Beside the rivers of Cumbria grow alder trees. You can track the course of the River Kent (when the river is hidden) if you follow the fringe of alders along its banks. And here beside the River Duddon the thick purple catkins open yellow in the spring sunshine. Spring comes later at altitude, climb higher in the fells and you'll find alder catkins in tight purple bud when they're open and flowering as the rivers approach the sea.
When leaf buds are closed tight, willow catkins show in a burst of gold, an aura of gold as you drive by. From childhood, I've delighted in willow catkins- the pussywillow we all love. But spending a morningr at a JK orienteering event, not orienteering but studying catkins with a camera, I see them as never before. Caught in the act of bursting into flower. Reproduction: catkins opening up and seeking pollinators. Male and female catkins on separate trees. In M&S they're selling bunches of silver-grey catkins but my pictures tell what it's all about and it's reproduction.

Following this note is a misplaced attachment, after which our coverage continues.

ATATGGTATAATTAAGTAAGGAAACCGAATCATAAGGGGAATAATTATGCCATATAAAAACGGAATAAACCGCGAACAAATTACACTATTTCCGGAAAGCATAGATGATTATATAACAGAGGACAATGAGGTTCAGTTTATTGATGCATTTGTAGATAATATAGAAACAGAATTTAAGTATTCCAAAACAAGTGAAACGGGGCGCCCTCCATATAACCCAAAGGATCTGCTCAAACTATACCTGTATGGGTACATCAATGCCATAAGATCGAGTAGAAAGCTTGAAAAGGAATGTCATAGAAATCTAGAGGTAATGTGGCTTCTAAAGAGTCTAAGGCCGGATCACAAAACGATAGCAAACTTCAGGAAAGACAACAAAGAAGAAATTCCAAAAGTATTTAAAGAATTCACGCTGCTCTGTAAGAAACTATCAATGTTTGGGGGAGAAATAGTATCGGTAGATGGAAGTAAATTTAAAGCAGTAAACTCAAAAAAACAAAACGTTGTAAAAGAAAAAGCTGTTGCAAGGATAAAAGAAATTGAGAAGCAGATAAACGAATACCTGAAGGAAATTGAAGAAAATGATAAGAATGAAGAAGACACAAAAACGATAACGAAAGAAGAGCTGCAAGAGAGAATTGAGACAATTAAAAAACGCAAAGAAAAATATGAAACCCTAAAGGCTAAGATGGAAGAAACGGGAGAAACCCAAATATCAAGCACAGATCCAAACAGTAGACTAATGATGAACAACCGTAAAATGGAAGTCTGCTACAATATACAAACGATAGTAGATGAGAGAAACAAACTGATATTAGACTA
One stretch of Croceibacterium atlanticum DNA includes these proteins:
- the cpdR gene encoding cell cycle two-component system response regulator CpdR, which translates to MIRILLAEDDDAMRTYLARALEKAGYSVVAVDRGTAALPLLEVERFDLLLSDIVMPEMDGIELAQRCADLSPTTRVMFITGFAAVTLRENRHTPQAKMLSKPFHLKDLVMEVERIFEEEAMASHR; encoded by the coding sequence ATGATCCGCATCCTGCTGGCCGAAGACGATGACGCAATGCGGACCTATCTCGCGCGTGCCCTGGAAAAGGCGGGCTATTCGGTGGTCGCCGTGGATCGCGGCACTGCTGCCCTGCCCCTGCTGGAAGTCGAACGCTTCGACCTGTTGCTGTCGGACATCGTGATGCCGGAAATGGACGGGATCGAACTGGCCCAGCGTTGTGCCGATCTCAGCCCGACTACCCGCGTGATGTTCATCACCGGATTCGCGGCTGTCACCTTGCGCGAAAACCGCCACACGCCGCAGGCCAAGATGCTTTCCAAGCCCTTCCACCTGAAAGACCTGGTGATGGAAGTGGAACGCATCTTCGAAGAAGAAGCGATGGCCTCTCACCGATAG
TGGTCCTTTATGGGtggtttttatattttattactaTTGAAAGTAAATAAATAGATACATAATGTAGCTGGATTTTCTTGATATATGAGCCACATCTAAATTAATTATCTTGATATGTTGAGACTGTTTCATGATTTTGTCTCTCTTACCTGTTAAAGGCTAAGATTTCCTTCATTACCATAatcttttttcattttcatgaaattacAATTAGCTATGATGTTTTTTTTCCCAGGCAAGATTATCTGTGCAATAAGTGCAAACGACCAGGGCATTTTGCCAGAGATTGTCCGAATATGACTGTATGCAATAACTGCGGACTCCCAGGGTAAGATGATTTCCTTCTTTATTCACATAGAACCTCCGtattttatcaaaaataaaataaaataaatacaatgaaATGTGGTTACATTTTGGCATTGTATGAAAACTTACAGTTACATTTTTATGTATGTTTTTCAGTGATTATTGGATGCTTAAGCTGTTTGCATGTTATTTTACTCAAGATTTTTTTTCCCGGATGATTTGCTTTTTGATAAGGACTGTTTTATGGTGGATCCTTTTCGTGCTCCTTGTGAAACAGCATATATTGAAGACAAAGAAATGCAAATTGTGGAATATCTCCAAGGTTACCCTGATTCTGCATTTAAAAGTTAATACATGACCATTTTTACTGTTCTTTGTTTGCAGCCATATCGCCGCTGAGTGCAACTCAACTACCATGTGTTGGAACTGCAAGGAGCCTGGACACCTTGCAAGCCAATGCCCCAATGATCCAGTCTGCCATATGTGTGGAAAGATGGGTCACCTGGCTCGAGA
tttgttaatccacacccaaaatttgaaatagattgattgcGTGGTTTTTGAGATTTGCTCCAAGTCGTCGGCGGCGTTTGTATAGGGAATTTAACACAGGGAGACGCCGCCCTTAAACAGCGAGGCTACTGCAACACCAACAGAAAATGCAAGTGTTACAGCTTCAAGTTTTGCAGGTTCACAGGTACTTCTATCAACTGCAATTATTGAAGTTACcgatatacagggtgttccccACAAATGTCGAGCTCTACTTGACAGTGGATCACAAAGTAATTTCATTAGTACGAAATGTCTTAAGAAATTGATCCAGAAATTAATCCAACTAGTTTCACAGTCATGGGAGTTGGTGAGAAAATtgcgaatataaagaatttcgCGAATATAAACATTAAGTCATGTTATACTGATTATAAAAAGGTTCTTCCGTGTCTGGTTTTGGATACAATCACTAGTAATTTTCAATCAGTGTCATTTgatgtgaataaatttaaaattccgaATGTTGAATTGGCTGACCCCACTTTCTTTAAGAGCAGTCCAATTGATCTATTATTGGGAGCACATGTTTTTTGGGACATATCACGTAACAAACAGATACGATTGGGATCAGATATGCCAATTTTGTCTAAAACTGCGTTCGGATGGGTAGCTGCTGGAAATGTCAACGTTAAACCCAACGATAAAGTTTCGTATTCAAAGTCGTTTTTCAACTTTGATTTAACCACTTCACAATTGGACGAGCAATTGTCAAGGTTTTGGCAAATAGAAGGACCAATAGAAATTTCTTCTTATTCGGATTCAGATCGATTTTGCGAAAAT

In taking these images I wanted to use a blue sky to highlight those wonderful alder catkins. Beneath the trees, the spring flowers burst forth seeking the light whilst the canopy is open. I hoped to catch the translucence of delicate windflower petals. The petals of lesser celandine are glossy, the flower is a sunburst and reflects the light.